gback at cs.utah.edu
Mon Feb 7 13:42:11 PST 2000
> Derek L Davies <ddavies at world.std.com> writes:
> > Patrick Tullmann <tullmann at cs.utah.edu> writes:
> > > Its always easier to wrap a flexible interface an present it as a less
> > > flexible one, so I suggest going with the 'this' pointer approach. If
> > > it turns out that all the JVMDI code in the world is written to the
> > > singleton, no-this-pointer approach it should be pretty easy to wrap.
> > > Going the other way is much harder, I think.
> > I think I agree with Patrick. And I've pretty much written it already
> > using the 'this' approach. I need to resolve a few issues in my
> > implementation and then I'll give up the code. At this point it's
> > only a skeleton interface, no real functionality. I started with the
> > non-this approach but then changed to the this approach, so it's fairly
> > easy to go either way...
> Does this mean you will be wrapping your double pointer interface to
> follow the spec?
> As an aside, in C++ native methods still take a JNIEnv *, rather than
> a JNIEnv as a function argument, and still pass in a double pointer to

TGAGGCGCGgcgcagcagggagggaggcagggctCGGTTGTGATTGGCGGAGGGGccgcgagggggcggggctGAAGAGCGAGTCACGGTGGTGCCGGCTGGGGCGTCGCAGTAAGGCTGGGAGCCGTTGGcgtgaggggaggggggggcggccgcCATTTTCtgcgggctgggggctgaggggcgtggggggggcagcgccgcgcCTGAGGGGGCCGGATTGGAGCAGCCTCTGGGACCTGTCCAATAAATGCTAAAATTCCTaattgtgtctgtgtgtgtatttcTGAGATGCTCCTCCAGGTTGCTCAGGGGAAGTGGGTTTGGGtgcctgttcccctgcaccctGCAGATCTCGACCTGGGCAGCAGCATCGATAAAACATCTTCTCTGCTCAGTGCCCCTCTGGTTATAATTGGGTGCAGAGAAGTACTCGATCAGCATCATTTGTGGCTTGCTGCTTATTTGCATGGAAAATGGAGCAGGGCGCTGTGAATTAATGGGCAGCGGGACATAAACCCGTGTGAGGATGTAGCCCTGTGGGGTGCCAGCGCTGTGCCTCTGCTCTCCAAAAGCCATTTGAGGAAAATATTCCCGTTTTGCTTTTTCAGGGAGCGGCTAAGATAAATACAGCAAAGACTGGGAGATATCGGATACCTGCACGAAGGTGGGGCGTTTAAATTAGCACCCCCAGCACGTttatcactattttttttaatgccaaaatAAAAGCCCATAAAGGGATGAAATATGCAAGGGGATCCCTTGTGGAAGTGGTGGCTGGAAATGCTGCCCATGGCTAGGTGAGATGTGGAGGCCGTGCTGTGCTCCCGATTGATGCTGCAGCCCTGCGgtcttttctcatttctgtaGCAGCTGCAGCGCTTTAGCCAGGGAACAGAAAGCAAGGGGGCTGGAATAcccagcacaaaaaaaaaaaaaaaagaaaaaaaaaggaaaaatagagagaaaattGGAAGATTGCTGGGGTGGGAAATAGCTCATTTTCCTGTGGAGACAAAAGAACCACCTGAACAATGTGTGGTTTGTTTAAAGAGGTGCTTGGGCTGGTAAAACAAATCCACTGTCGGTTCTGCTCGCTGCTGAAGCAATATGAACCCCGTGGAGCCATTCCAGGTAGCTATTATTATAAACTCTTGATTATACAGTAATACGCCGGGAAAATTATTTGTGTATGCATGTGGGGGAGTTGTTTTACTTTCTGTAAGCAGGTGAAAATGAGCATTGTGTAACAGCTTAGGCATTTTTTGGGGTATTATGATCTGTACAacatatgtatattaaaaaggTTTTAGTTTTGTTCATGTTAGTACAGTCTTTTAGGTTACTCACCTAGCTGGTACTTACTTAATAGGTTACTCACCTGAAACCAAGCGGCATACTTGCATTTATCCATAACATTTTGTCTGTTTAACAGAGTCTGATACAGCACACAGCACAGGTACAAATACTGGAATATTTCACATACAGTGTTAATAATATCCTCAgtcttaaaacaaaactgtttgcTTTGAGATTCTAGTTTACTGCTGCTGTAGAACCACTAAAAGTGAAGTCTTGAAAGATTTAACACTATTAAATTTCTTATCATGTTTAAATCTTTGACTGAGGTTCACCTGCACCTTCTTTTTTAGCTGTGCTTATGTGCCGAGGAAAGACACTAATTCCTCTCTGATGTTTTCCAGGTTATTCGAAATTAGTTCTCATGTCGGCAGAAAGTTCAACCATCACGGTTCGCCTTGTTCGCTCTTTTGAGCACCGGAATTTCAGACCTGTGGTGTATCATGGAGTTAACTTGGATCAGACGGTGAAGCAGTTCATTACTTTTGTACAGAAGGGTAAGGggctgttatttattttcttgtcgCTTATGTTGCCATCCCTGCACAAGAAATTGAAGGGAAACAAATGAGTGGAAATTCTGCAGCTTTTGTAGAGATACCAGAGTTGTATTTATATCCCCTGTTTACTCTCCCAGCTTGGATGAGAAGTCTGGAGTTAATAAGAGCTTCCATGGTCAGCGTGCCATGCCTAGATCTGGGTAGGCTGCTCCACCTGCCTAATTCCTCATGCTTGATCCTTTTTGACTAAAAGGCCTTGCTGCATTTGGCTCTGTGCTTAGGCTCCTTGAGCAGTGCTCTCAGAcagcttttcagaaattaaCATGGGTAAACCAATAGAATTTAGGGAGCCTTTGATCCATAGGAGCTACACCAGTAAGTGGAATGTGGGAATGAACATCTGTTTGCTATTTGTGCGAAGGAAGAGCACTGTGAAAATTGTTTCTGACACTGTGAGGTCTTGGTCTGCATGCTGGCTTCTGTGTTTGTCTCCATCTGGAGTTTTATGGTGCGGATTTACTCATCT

> JNI calls as argument 0. I don't understand why everyone keeps
> calling the JNIEnv** "this".
Jason, you have to explain that some more.
What's a double pointer? Why shouldn't they take a JNIEnv*?
How does this invalidate the view that passing the JNIEnv* pointer is
akin to passing a 'this' pointer?
Whether or not the 'this' pointer (in the figurative sense) is
implementationally identical to the 'this' pointer in the C++ sense
is implementation-dependent. As we know, it's usually not the case,
except for Microsoft's C++ compiler. Therefore, JNIEnv cannot generally
be implemented as a C++ class with virtual methods with compilers such
I agree with Jason that you have to stick to whatever Sun says, or else
don't use JVMDI. The only reason to use it would be interoperability.
Else design your interfaces.
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